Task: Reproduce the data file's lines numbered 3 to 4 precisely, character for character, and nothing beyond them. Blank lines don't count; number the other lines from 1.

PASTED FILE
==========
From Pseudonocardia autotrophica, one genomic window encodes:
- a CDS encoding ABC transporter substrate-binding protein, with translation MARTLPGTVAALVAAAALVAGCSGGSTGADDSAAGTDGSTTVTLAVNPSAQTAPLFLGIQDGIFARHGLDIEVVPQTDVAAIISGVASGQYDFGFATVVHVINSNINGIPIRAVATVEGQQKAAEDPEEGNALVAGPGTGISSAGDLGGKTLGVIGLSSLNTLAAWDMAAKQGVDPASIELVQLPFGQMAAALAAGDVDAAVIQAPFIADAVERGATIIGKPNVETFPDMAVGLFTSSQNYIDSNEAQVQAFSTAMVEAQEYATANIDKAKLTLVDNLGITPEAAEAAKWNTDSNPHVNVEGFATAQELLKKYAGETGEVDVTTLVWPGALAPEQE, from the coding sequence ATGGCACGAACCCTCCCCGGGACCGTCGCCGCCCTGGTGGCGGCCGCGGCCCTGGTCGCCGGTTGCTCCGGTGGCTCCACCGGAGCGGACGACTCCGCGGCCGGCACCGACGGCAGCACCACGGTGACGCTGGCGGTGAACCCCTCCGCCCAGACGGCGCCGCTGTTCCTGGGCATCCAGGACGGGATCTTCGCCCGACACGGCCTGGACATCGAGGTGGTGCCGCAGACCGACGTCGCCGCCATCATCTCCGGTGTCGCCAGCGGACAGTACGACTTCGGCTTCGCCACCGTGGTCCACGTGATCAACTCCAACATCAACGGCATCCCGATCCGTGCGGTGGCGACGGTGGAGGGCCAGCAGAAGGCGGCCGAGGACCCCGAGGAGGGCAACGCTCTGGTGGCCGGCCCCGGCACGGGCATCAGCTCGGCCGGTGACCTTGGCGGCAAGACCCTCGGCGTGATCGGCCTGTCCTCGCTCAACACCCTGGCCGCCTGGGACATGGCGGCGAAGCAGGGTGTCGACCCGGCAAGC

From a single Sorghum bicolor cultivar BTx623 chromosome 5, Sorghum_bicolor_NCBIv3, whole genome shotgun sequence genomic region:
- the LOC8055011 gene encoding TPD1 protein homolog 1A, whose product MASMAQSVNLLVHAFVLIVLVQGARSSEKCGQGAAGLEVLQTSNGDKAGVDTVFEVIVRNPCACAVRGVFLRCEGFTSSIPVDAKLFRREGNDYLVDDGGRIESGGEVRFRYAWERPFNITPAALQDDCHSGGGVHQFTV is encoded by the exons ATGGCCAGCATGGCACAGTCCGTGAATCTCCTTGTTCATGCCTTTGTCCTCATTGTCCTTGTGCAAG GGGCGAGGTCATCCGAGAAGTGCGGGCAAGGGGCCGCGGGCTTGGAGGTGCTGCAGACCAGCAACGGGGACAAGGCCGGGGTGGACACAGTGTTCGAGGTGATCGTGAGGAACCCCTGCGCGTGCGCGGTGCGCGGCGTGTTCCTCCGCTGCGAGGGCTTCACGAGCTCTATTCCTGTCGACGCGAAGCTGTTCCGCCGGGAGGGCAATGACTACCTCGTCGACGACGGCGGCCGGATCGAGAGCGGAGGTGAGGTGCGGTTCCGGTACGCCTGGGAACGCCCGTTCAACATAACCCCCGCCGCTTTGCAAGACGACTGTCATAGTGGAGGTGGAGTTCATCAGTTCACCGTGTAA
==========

From a single Sorghum bicolor cultivar BTx623 chromosome 5, Sorghum_bicolor_NCBIv3, whole genome shotgun sequence genomic region:
- the LOC8055011 gene encoding TPD1 protein homolog 1A, whose product MASMAQSVNLLVHAFVLIVLVQGARSSEKCGQGAAGLEVLQTSNGDKAGVDTVFEVIVRNPCACAVRGVFLRCEGFTSSIPVDAKLFRREGNDYLVDDGGRIESGGEVRFRYAWERPFNITPAALQDDCHSGGGVHQFTV is encoded by the exons ATGGCCAGCATGGCACAGTCCGTGAATCTCCTTGTTCATGCCTTTGTCCTCATTGTCCTTGTGCAAG GGGCGAGGTCATCCGAGAAGTGCGGGCAAGGGGCCGCGGGCTTGGAGGTGCTGCAGACCAGCAACGGGGACAAGGCCGGGGTGGACACAGTGTTCGAGGTGATCGTGAGGAACCCCTGCGCGTGCGCGGTGCGCGGCGTGTTCCTCCGCTGCGAGGGCTTCACGAGCTCTATTCCTGTCGACGCGAAGCTGTTCCGCCGGGAGGGCAATGACTACCTCGTCGACGACGGCGGCCGGATCGAGAGCGGAGGTGAGGTGCGGTTCCGGTACGCCTGGGAACGCCCGTTCAACATAACCCCCGCCGCTTTGCAAGACGACTGTCATAGTGGAGGTGGAGTTCATCAGTTCACCGTGTAA